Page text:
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EDITORIAL

Investor paradise or purgatory?

A LITTLE over a year ago it seemed that Korean investors had found an investment paradise in Slovakia. The government loudly celebrated the interest of Kia and Hankook in building plants in Slovakia, while some state officials, perhaps carried away by enthusiasm, made sweet-sounding promises to the potential investors that wooed them to the land under the Tatras.

A LITTLE over a year ago it seemed that Korean investors had found an investment paradise in Slovakia. The government loudly celebrated the interest of Kia and Hankook in building plants in Slovakia, while some state officials, perhaps carried away by enthusiasm, made sweet-sounding promises to the potential investors that wooed them to the land under the Tatras.

But as time passed and these promises came to light, they turned Slovakia's paradise into a purgatory, where the cabinet had to renege on some offers that were far too generous for the state's coffers, and where investors opted to try their luck again elsewhere.

Hankook turned its back on Slovakia last October after the state refused to make good on the lavish incentives that former Economy Minister Pavol Rusko had promised the tire-maker. Hankook hoped to see support worth over 21 percent of its total investment, while the state was willing to give only 6 percent.

The over threefold difference between what the investor was expecting and what the state was willing to pay was obviously not just a slip of the pen or a minor miscalculation by the former economy minister.

Many thought that the Hankook tug-of-war was a good lesson to both investors and the state.

The Hankook quandary did make some investors cautious, as it sent the message that Slovakia's official negotiators were offering conditions that the state was not able or willing to honour.

Obviously, not all investors were cautious enough, and the news that one of the "negotiators" had been fired over corruption suspicions did not alarm all of them.

Suppliers of the Kia carmaker are now massively disappointed that the state has refused to grant them the incentives they had been promised during official negotiations with the Economy Ministry. Rightly so.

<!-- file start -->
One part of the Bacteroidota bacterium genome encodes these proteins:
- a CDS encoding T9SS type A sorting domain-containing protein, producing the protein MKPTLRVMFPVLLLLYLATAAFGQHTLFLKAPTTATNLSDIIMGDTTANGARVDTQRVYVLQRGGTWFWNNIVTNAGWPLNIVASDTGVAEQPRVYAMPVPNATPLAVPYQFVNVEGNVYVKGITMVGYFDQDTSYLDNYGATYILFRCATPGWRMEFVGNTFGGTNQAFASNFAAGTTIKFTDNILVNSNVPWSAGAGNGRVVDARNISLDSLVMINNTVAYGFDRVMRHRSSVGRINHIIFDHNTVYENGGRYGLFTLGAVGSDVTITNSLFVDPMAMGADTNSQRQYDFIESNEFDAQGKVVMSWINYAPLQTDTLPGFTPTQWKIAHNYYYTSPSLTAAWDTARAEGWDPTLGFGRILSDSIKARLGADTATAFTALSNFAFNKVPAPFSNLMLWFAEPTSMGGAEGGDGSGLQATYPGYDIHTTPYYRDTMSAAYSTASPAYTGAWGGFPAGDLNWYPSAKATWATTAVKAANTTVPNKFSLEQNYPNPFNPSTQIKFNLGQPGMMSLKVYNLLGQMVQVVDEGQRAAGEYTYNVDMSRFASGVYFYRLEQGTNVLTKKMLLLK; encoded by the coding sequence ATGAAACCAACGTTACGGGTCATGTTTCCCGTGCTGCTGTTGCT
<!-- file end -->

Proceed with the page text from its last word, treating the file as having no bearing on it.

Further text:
However, the suppliers should also have taken note of the complications caused by the promises that Rusko had given to Hankook, and should have suspected that the promises Rusko gave them might be just as unrealistic.

In the meantime, the government managed to produce a set of rules for granting incentives to investors. While some objected that the rules would make the state less flexible in attracting investments, the advocates of transparency said that Slovakia's credibility as an investment destination was at stake.

While the state does not deny that investment incentives will remain an important tool in the fight for investors, it is clear that incentives packages should not be left up to the judgment and the conscience of officials alone.

Ministers come and go, especially in countries like Slovakia, where there have been 21 changes in the cabinet over the past four years. Playing by the rules regardless of who is at the helm of the Economy Ministry can increase investor confidence in the stability of the investment environment.

Kia's suppliers have suggested they will drag Slovakia to the International Center for Settlements of Financial Disputes in Washington if they do not get the money they were promised. This will not add to Slovakia's attractiveness for foreign investors.

But unrealistic state promises go back even further than Hankook. The first serious problem emerged after Slovakia promised tax holidays to US Steel (USSK) that exceeded EU limits. A long dispute about the over-production of steel between the European Commission, USSK and the Slovak government ensued.

Finally, the parties agreed to cut the tax breaks promised by the Slovak government by $70 million (€57.05 million) from the originally planned $500 million (€407.5 million) by 2009.

It was already clear back in 2005 that some promises given to Kia could not be kept. However, one would have expected the Economy Ministry to try to iron out these wrinkles and ensure that there were no more land mines remaining to hurt the Kia deal.

Kia itself may have far bigger fish to fry at home than a set of incentives denied to its suppliers in Central Europe. The president of Kia Motors Corporation has been banned from travelling due to an ongoing bribery scandal involving Hyundai Motors and its affiliates. The investigation is trying to find evidence linking the companies to slush funds to bribe Korean politicians.

The acts of Rusko's successor, Economy Minister Jirko Malchárek, have been inconsistent as well, not regarding the Kia investment but rather the disposition of the state's shares in oil transit firm Transpetrol.

After taking over as minister from Rusko, Malchárek criticized his predecessor for trying to buy back a 49-percent stake in Transpetrol from the Russian oil refinery Yukos. However, in early April he changed course and said it was possible that Slovakia would buy back the stake from Yukos.

A few weeks ago, the Economy Ministry did another flip-flop and rejected the idea of a buy-back as disadvantageous for Slovakia.

Earlier this year, Malchárek had thought it would be a good idea to sell the shares to Russneft, a company close to the Russian state. But even that opinion was abandoned when the prime minister said it was not such a good idea.

Malchárek then said it would be better to leave the whole problem for the next government to solve, perhaps in a spirit of "the more, the merrier". Because it looks like the Kia suppliers mess won't be the only one the next administration has to clean up.


By Beata Balogová

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